The Greeks constructed sophisticated water and hydraulic power systems, an example is the construction by Eupalinos, under a public contract, of a watering channel for Samos, the Tunnel of Eupalinos. An early example of the usage of hydraulic wheel, probably the earliest in Europe, is the Perachora wheel, notable is the construction of the first hydraulic automata by Ctesibius and Hero of Alexandria. Hero describes a number of working machines using hydraulic power, such as the force pump, in ancient China there was Sunshu Ao, Ximen Bao, Du Shi, Zhang Heng, and Ma Jun, while medieval China had Su Song and Shen Kuo. Du Shi employed a waterwheel to power the bellows of a blast furnace producing cast iron, Zhang Heng was the first to employ hydraulics to provide motive power in rotating an armillary sphere for astronomical observation. In ancient Sri Lanka, hydraulics were used in the ancient kingdoms of Anuradhapura. The discovery of the principle of the tower, or valve pit. By the first century AD, several irrigation works had been completed.
The coral on the rock at the site includes cisterns for collecting water. They were among the first to use of the siphon to carry water across valleys. They used lead widely in plumbing systems for domestic and public supply, hydraulic mining was used in the gold-fields of northern Spain, which was conquered by Augustus in 25 BC
As torque carriers, drive shafts are subject to torsion and shear stress, equivalent to the difference between the input torque and the load. They must therefore be enough to bear the stress, whilst avoiding too much additional weight as that would in turn increase their inertia. The term drive shaft first appeared during the mid 19th century, in Stovers 1861 patent reissue for a planing and matching machine, the term is used to refer to the belt-driven shaft by which the machine is driven. The term is not used in his original patent, another early use of the term occurs in the 1861 patent reissue for the Watkins and Bryson horse-drawn mowing machine. Here, the term refers to the transmitting power from the machines wheels to the gear train that works the cutting mechanism. In the 1890s, the term began to be used in a closer to the modern sense. In 1899, Bukey used the term to describe the shaft transmitting power from the wheel to the machinery by a universal joint in his Horse-Power. In the same year, Clark described his Marine Velocipede using the term to refer to the shaft transmitting power through a universal joint to the propeller shaft.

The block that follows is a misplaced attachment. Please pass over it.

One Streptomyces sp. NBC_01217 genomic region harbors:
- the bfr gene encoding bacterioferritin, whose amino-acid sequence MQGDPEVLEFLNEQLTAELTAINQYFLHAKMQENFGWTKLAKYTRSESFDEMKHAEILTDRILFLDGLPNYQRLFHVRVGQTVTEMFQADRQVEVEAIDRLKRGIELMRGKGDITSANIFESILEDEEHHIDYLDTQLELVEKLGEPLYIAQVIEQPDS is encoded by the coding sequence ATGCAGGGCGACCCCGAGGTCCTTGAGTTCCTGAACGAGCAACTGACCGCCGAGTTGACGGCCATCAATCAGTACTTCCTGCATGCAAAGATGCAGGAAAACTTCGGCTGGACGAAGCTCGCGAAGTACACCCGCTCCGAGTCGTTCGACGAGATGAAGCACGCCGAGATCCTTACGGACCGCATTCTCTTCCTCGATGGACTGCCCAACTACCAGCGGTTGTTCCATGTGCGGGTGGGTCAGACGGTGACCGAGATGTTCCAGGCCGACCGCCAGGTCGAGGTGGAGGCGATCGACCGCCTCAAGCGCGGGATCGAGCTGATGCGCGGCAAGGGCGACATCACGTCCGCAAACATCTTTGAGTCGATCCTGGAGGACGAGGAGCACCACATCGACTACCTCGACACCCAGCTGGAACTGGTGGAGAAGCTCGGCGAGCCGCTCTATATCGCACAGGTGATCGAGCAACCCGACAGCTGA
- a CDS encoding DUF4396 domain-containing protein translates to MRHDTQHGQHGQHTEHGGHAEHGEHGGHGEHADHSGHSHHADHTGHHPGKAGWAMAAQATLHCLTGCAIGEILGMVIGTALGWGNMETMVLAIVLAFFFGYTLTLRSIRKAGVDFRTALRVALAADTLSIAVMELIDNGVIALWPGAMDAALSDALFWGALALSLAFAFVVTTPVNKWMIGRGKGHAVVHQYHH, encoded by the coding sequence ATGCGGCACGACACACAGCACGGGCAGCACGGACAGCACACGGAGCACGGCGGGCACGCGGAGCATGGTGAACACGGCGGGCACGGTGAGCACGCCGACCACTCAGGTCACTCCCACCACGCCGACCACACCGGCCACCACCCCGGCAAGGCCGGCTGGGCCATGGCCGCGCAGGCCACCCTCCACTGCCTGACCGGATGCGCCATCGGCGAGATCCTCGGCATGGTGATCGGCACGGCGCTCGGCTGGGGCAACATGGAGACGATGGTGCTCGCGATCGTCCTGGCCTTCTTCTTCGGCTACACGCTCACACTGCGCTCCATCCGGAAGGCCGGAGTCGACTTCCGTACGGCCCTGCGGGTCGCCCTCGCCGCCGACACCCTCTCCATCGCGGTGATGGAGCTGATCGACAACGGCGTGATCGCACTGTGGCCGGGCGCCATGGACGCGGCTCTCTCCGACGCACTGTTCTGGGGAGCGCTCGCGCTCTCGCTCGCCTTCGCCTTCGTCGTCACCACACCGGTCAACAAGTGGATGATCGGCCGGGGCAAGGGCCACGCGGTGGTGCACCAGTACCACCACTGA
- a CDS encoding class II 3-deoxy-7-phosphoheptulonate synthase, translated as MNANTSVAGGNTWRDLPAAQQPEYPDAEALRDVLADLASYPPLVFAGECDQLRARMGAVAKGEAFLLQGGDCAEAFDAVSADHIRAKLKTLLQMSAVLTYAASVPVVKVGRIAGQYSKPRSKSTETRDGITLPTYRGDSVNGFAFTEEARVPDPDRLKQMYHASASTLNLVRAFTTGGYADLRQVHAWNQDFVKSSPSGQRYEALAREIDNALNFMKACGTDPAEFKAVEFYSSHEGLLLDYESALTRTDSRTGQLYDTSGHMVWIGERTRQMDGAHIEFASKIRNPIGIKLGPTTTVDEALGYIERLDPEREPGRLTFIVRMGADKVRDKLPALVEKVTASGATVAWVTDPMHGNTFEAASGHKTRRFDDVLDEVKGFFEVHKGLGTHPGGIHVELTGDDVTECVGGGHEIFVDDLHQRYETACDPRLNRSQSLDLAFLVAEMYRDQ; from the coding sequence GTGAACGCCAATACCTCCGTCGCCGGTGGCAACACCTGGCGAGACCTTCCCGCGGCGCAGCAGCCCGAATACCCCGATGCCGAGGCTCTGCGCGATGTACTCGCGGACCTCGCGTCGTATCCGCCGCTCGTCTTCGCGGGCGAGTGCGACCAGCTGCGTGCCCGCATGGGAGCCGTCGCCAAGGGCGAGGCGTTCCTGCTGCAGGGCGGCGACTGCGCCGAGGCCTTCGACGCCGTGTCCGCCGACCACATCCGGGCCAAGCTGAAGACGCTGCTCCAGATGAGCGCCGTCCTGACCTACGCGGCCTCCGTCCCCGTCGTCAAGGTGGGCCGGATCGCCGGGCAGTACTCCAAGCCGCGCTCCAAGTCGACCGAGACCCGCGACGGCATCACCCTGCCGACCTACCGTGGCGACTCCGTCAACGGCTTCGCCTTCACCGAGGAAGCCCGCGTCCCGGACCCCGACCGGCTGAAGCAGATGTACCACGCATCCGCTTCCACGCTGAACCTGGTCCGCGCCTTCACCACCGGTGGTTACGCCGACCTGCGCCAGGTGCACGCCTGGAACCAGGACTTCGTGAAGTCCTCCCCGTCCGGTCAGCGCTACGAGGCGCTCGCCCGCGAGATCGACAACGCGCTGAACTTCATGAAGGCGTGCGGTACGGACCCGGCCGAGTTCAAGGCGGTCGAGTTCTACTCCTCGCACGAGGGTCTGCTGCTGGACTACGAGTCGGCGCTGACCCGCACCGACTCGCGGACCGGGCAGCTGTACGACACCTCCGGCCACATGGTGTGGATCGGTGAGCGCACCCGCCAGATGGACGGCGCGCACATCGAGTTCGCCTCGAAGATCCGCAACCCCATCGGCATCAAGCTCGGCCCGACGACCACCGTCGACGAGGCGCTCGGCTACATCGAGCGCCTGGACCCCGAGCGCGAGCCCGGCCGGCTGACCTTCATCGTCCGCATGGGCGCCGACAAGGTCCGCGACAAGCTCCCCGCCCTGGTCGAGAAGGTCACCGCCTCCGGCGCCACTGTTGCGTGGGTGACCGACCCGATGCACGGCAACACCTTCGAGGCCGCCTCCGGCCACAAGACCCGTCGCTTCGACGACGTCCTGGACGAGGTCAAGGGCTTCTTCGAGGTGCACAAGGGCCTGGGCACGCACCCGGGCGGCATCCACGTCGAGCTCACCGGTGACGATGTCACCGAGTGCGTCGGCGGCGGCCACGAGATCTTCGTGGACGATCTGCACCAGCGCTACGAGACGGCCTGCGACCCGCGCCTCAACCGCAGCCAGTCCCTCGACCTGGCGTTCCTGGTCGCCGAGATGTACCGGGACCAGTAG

Crompton used the term to refer to the shaft between the transmission of his steam-powered Motor Vehicle of 1903 and the driven axle, an automobile may use a longitudinal shaft to deliver power from an engine/transmission to the other end of the vehicle before it goes to the wheels. A pair of short drive shafts is commonly used to power from a central differential, transmission. In front-engined, rear-drive vehicles, a drive shaft is required to send power the length of the vehicle. Two forms dominate, The torque tube with a universal joint. This system became known as Système Panhard after the automobile company Panhard et Levassor patented it, most of these vehicles have a clutch and gearbox mounted directly on the engine, with a drive shaft leading to a final drive in the rear axle. When the vehicle is stationary, the drive shaft does not rotate, some vehicles, seeking improved weight balance between front and rear, use a rear-mounted transaxle. This places the clutch and transmission at the rear of the car, in this case the drive shaft rotates continuously with the engine, even when the car is stationary and out of gear. A drive shaft connecting a rear differential to a wheel may be called a half-shaft.
The name derives from the fact that two such shafts are required to one rear axle. Early automobiles often used chain drive or belt drive mechanisms rather than a drive shaft, some used electrical generators and motors to transmit power to the wheels
The Ferrari 456 and 456M are front-engined grand tourers which were produced by Ferrari from 1992 to 2003. The 456 was a replacement for the defunct front-engined 412 as the companys V12-powered four seater, the updated 456M, which was the last Ferrari model to use pop-up headlamps, was replaced in 2004 by the 612 Scaglietti. Pietro Camardella and Lorenzo Ramaciotti at Pininfarina designed the original 456 which was available in GT, the difference in name signifies the transmission, the former has a six-speed manual and the latter has a four-speed automatic developed in partnership with FF Developments, in Livonia, MI. This was only the automatic transmission ever offered by Ferrari. The 5.5 L 65° V12 engine was derived from the Dino V6 rather than the more conventional 60° V12s used in the 412 and it produced 442 PS with 4 valves per cylinder and Bosch Motronic M2.7 engine management. It could push the 1690 kg car and four passengers to 302 km/h making it the worlds fastest production four-seater, acceleration to 100 km/h was just 5.2 seconds, with a 13.4 second quarter-mile time.